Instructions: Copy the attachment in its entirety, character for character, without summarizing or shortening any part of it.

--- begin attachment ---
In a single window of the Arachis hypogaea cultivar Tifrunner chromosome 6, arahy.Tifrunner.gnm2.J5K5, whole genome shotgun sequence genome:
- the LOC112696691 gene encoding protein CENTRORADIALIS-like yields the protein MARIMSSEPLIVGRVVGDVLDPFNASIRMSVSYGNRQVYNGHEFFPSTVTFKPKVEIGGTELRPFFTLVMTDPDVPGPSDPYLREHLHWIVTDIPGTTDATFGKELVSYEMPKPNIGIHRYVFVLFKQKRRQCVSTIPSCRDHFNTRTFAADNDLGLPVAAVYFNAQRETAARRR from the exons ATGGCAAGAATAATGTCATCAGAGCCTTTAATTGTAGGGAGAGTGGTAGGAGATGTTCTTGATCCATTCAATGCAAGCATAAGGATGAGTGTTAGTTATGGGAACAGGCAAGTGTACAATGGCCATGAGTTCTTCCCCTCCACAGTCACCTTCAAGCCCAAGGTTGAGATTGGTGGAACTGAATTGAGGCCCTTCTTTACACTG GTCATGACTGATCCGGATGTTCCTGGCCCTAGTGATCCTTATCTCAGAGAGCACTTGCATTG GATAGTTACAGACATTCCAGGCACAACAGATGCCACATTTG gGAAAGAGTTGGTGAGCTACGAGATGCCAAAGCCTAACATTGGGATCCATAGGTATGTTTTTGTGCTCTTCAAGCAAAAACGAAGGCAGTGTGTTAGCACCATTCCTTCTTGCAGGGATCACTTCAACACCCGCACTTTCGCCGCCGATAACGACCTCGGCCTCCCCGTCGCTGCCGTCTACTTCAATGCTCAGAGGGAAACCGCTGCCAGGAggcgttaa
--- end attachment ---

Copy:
In a single window of the Arachis hypogaea cultivar Tifrunner chromosome 6, arahy.Tifrunner.gnm2.J5K5, whole genome shotgun sequence genome:
- the LOC112696691 gene encoding protein CENTRORADIALIS-like yields the protein MARIMSSEPLIVGRVVGDVLDPFNASIRMSVSYGNRQVYNGHEFFPSTVTFKPKVEIGGTELRPFFTLVMTDPDVPGPSDPYLREHLHWIVTDIPGTTDATFGKELVSYEMPKPNIGIHRYVFVLFKQKRRQCVSTIPSCRDHFNTRTFAADNDLGLPVAAVYFNAQRETAARRR from the exons ATGGCAAGAATAATGTCATCAGAGCCTTTAATTGTAGGGAGAGTGGTAGGAGATGTTCTTGATCCATTCAATGCAAGCATAAGGATGAGTGTTAGTTATGGGAACAGGCAAGTGTACAATGGCCATGAGTTCTTCCCCTCCACAGTCACCTTCAAGCCCAAGGTTGAGATTGGTGGAACTGAATTGAGGCCCTTCTTTACACTG GTCATGACTGATCCGGATGTTCCTGGCCCTAGTGATCCTTATCTCAGAGAGCACTTGCATTG GATAGTTACAGACATTCCAGGCACAACAGATGCCACATTTG gGAAAGAGTTGGTGAGCTACGAGATGCCAAAGCCTAACATTGGGATCCATAGGTATGTTTTTGTGCTCTTCAAGCAAAAACGAAGGCAGTGTGTTAGCACCATTCCTTCTTGCAGGGATCACTTCAACACCCGCACTTTCGCCGCCGATAACGACCTCGGCCTCCCCGTCGCTGCCGTCTACTTCAATGCTCAGAGGGAAACCGCTGCCAGGAggcgttaa